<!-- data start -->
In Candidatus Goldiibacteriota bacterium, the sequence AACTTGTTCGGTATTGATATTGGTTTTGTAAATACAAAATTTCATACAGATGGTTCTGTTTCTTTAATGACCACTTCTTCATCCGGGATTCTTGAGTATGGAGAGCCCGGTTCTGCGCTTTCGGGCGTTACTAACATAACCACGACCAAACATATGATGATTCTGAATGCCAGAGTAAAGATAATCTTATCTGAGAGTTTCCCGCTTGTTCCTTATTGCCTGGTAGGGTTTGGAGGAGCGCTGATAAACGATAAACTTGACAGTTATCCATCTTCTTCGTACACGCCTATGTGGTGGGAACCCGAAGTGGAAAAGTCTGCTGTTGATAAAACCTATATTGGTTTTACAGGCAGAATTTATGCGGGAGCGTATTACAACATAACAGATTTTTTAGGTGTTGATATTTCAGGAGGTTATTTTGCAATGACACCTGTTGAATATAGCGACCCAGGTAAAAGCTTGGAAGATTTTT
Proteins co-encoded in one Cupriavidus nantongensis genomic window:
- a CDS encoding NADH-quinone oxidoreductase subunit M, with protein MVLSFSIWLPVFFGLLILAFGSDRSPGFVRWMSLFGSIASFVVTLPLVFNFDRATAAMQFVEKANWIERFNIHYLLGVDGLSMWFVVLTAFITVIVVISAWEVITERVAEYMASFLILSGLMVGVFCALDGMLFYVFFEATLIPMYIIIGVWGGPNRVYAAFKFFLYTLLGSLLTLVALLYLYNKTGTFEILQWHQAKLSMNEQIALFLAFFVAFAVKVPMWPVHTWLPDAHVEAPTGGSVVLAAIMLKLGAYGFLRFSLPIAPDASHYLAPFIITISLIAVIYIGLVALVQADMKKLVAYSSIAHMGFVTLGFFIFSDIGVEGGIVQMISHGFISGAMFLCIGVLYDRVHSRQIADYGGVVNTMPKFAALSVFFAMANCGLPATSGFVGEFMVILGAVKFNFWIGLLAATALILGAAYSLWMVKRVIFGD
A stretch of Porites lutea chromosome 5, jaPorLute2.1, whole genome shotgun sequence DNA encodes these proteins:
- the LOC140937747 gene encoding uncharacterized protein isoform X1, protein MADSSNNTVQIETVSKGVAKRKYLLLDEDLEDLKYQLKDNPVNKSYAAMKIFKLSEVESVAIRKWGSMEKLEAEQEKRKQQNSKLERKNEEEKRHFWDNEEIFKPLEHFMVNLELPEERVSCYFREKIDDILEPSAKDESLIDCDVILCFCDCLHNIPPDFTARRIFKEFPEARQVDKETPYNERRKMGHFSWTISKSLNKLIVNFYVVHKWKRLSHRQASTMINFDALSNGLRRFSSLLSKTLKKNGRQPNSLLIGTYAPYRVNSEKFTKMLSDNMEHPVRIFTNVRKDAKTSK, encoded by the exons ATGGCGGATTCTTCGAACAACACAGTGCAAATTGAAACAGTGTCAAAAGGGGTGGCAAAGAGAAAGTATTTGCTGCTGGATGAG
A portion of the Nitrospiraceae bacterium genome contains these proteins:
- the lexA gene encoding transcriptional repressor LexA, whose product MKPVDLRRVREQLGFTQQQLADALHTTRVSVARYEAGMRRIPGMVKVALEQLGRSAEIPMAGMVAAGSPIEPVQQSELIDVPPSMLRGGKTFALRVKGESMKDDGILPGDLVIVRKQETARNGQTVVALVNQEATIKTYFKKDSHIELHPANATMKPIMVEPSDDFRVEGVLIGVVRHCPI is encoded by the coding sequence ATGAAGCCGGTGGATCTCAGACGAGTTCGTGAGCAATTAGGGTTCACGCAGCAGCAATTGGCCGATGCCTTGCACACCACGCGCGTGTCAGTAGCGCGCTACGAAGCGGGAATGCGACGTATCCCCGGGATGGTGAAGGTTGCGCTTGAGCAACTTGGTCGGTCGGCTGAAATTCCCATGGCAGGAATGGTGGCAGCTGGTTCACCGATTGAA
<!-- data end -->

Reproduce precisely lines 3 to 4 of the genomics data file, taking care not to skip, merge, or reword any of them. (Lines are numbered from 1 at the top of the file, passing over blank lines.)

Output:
- a CDS encoding NADH-quinone oxidoreductase subunit M, with protein MVLSFSIWLPVFFGLLILAFGSDRSPGFVRWMSLFGSIASFVVTLPLVFNFDRATAAMQFVEKANWIERFNIHYLLGVDGLSMWFVVLTAFITVIVVISAWEVITERVAEYMASFLILSGLMVGVFCALDGMLFYVFFEATLIPMYIIIGVWGGPNRVYAAFKFFLYTLLGSLLTLVALLYLYNKTGTFEILQWHQAKLSMNEQIALFLAFFVAFAVKVPMWPVHTWLPDAHVEAPTGGSVVLAAIMLKLGAYGFLRFSLPIAPDASHYLAPFIITISLIAVIYIGLVALVQADMKKLVAYSSIAHMGFVTLGFFIFSDIGVEGGIVQMISHGFISGAMFLCIGVLYDRVHSRQIADYGGVVNTMPKFAALSVFFAMANCGLPATSGFVGEFMVILGAVKFNFWIGLLAATALILGAAYSLWMVKRVIFGD
A stretch of Porites lutea chromosome 5, jaPorLute2.1, whole genome shotgun sequence DNA encodes these proteins: